Shopping on the other hand is a term which is often used in a recreational context , as in : "it's a pleasant afternoon, why don't we go shopping". Shopping necessarily does not mean purchasing objects of requirements; rather, it pertains to purchasing objects of desire and interest. Shopping is an integral part of every vacation, celebration and for most people, even part of their free time. Shopping in these contexts is classified under leisure activities.
In most cases shopping is a harmless and sometimes a relaxing activity but on the other hand it is not uncommon to see "pathological shoppers" who tend to go over the top with their buying spree irrespective of requirement, available finances and affordability. Shopping has a dark side too, just like all other leisure activities when done in excess. In some cases, uncontrolled habits may transform into mental disorders and even dependency which eventually require psychological intervention. Compulsive shoppers may feel a false and temporary phase of happiness just by attaining ownership of a particular object but most often than not, this phase is followed by regret and remorse over monetary wastage.
For the typical shopper, that Tracy Reese dress or Prada bag may just be a piece of merchandise but for a shopaholic it is medication. Women often joke about "retail therapy." But that laughter may actually be a disguise to veil depression, loneliness or boredom. Shopping is an easy way to numb ourselves or boost our self-esteem, even if relief only lasts until buyer's remorse sets in. Shopaholics try to fill in their emptiness with "stuff" they might not even need. That void, in reality, may be from years of emotional or spiritual deprivation: fear that there's never enough, whether its money, material objects, recognition or love.
Retail therapy is shopping with the primary purpose of uplifting the buyers' mood or disposition (Oxford Dictionary). It is a short lived habit and is often seen in people during periods of depression or transition. Items purchased during periods of retail therapy are called "comfort buys". Retail therapy was first used as a term in the 1980's: "we have become a nation measuring out our lives in shopping bags and nursing our psychic ills through retail therapy" (Chicago Tribune, 1986).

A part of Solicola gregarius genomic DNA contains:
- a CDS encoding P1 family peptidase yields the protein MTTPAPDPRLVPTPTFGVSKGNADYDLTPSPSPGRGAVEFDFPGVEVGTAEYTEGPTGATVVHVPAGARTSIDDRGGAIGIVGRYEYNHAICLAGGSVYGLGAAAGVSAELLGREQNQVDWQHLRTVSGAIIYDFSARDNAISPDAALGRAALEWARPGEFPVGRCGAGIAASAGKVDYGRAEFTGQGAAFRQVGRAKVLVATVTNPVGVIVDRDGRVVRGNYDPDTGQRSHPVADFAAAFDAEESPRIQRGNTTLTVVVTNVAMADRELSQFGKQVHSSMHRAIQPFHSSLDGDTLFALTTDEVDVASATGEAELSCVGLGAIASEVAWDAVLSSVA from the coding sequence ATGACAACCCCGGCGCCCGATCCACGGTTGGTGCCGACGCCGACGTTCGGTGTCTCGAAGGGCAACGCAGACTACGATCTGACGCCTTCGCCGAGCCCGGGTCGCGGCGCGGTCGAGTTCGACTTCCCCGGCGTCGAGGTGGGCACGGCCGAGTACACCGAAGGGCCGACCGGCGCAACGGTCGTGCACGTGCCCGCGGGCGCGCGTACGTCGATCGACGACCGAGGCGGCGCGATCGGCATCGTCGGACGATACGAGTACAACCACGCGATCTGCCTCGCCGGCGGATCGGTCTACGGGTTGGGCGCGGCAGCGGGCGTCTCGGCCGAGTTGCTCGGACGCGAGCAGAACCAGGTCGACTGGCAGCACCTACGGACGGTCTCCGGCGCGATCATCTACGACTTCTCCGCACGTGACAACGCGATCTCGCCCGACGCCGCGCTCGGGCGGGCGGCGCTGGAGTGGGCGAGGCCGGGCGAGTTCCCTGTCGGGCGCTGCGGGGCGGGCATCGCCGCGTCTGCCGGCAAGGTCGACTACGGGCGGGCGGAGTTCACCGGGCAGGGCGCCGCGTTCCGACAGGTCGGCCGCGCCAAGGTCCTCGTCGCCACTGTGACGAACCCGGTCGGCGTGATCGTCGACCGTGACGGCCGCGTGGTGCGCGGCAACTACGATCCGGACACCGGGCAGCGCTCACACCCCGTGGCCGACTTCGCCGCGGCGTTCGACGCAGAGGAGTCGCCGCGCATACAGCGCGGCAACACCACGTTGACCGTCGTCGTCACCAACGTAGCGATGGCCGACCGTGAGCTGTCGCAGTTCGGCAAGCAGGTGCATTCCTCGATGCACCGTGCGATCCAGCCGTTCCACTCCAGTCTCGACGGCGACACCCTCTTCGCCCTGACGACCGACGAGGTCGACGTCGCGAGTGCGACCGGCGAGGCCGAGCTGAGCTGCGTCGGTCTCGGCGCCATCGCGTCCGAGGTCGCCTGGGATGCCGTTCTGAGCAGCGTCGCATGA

In a study by European Union revealed that 33 percent of shoppers surveyed had "high level of addiction to rash or unnecessary consumption" (Observer, 2001) which eventually ran them into debts. Melbourne University researchers have coined a term "oniomania" to this psychological disorder, also known as compulsive shopping disorder.
For a generation, 'retail therapy' has been the ultimate source of salvation from the stresses of modern living. But a major new study now suggests that for millions of people, binge shopping is no longer an emotional cure, rather it may make an individual feel worse. Retail therapy is actually an expensive way of distracting oneself from life's problems which one would eventually have to face and solve anyway! In short, it is a method of escapism. The pleasure is short lived and shallow in nature. Materialistic belongings can never bring peace and true happiness. Moreover, the sense of ownership imparts a false sense of pride which can be addictive as well as